Saturday, April 13, 2013

Philharmonia Baroque: Handel's Teseo

Philharmonia Baroque at Herbst Theatre photo IMG_20130411_192627_zps3359ab88.jpgThursday night I attended Philharmonia Baroque's semi-staged performance of Handel's Teseo in Herbst Theatre. The orchestra was at floor level in front of the stage, & the singers acted their parts, but without sets or costumes. Soprano Valerie Vinzant, as the girlish Greek princess Agilea, was solid. Her coloratura exit aria M'adora l'idol mio, in which she playfully duels with the oboe, received extended applause. Her Amarti sì vorre was sorrowful & stilled the audience. Soprano Dominique Labelle as Medea wore a blood red hoop dress that set her apart from the rest of the cast. She displayed a range of vocal colors with a full & penetrating voice. She maintained her poise even in mad scenes. Soprano Amanda Forsythe portrayed Teseo, & her singing was connected, clear & even. She had fun with her strutting act III aria S'armia il fato, which included a humorously extended cadenza & finger wagging. Soprano Céline Ricci as the confidante Clizia has a sturdy voice & was a pert actress.

The cast included 2 countertenors, but I am not convinced that this is historically justified. Robin Blaze produced surprisingly big, whooping high notes, though they did not seem connected to the rest of his voice. Drew Minter has an airy sound but switches abruptly to his chest voice for the lowest notes. He made flowery gestures & sang ornaments for comic effect in his 1st aria Serenatevi, oh luci belle! The soloists are all high voices, so the brief contributions from baritone Jeffrey Fields were gratifying. He seemed awfully easy-going for a Priest of Minerva, though.

Conductor Nicholas McGegan led from the right side of the pit, with some of the musicians behind him and some facing the stage. He also accompanied the recitatives on harpsichord. The theorbo player sat on the stage, probably for audibility. Maestro McGegan kept the music moving, often not pausing after arias. The orchestra's playing was unified & consistently buoyant. The many prominent oboe solos were played skillfully.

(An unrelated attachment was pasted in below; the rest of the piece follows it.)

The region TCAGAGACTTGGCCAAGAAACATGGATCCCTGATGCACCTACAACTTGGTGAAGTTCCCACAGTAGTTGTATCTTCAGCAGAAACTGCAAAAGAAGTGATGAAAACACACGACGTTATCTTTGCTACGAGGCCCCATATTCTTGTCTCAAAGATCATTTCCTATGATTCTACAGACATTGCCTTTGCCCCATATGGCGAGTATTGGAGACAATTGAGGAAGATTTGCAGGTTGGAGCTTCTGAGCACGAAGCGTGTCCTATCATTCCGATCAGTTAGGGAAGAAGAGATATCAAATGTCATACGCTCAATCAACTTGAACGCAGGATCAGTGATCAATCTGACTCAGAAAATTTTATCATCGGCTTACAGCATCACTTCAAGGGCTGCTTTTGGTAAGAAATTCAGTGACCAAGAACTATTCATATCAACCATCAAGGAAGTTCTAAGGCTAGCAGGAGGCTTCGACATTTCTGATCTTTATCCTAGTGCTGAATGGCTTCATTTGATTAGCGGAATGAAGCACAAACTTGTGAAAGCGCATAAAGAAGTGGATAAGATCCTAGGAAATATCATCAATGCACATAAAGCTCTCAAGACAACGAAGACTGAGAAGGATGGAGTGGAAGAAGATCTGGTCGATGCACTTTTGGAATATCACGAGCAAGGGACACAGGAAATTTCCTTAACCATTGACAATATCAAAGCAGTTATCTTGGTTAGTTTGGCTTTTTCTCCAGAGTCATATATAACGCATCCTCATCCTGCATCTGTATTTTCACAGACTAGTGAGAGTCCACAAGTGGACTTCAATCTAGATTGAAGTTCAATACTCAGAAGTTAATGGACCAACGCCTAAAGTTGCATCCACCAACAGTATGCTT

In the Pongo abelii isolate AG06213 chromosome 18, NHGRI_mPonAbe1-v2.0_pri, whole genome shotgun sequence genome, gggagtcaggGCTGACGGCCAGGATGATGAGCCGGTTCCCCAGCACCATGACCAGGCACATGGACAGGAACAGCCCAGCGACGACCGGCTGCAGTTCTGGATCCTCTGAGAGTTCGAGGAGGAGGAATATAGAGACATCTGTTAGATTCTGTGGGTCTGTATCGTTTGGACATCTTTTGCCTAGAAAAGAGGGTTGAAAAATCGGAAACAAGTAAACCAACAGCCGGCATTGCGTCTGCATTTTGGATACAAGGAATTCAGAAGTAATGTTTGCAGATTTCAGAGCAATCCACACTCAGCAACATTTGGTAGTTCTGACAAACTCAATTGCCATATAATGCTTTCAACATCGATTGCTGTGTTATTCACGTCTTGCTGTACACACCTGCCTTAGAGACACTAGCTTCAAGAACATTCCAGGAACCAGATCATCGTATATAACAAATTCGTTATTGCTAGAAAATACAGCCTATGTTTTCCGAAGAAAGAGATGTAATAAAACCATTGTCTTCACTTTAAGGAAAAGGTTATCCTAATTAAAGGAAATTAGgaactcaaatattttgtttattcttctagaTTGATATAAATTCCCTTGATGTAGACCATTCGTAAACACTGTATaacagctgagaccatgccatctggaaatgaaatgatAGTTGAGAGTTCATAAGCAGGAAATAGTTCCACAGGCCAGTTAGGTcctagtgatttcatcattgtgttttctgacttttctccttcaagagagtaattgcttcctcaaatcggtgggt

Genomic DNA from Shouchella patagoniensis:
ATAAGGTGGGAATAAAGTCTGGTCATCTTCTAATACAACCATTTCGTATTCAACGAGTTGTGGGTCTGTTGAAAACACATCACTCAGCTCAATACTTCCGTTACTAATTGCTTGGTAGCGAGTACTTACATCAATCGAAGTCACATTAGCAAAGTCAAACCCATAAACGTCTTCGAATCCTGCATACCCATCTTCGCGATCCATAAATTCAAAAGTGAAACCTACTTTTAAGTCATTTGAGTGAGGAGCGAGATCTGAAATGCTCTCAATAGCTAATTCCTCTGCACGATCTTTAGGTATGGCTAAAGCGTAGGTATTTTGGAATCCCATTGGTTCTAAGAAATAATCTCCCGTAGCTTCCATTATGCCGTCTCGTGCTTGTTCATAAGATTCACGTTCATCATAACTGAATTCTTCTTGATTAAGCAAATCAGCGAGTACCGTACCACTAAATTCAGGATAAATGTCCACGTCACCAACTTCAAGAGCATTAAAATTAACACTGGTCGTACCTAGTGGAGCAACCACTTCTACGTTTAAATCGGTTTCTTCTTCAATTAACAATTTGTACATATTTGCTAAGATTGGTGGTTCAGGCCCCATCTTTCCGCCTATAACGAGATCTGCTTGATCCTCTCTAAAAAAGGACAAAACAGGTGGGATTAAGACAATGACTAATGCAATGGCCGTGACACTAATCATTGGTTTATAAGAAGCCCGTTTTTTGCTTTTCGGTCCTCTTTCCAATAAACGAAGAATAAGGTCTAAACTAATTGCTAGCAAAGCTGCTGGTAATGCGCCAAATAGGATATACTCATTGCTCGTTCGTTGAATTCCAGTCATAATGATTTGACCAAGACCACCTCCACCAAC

The plot is shapeless, & the performers let the opera be silly. The on-stage lutenist even became part of the comedy in a scene between Clizia and Arcane in act III. There were no supertitles, but we were handed printed translations on the way in. The long 1st half ran an hour and 50 minutes, the 2nd half an hour and 10 minutes. The audience was attentive throughout & gave the performers a partial standing ovation.

§ Heroic Theseus

HANDEL   Teseo, HWV 9
Philharmonia Baroque
Nicholas McGegan, conductor

Amanda Forsythe, soprano (Teseo)
Dominique Labelle, soprano (Medea)
Valeri Vinzant Amy Freston, soprano (Agilea)
Céline Ricci, soprano (Clizia)
Robin Blaze, countertenor (Arcane)
Drew Minter, countertenor (Egeo)
Jeffrey Fields, baritone (Priest of Minerva)
Jonathan Smucker, tenor

Thur, Apr 11, 2013, 7:30 pm
The Herbst Theatre, San Francisco

4 comments:

Anonymous said...

The soprano singing Agilea was actually Valerie Vinzant not Amy Freston! What a fabulous evening though

Axel Feldheim said...

Thanks for the correction! I was not aware of the substitution.

James Parr said...

How was the sound in Herbst? I had the choice of seeing it in SF or in Berkeley at First Congregational and I chose Berkeley (Sunday afternoon). It was a fantastic performance full of energy and bold bravura singing. The big winner for me was Dominique Labelle whose role as Medea was an unusually good match for her age and voice. Of course the big drawback to a matinee is the constant hissing of hearing aids and the beeping of insulin pumps (and my fellow audience members did not disappoint here!), but the space was light and airy and the sound off of the church's (relatively) low, curved ceiling was great!

Axel Feldheim said...

Herbst is fine for this sort of thing, & since the orchestra was lowered, the balance is good for the singers. They had those free-standing acoustic panels on the stage as well.

Your experience sounds similar to the old lady matinees at the Symphony. The Herbst Theatre audience was not perfectly behaved on Thursday night either. I had to get up for the lady in the seat next to me, who arrived after the music started & spent the 1st half playing with the contents of her purse. Someone's cellphone rang twice during Agilea's act I aria with the oboe. I agree that Labelle was great to hear in this music.

I missed the program insert announcing that Valerie Vinzant sang Agilea at Herbst, but Amy Freston sang in the Berkeley performances.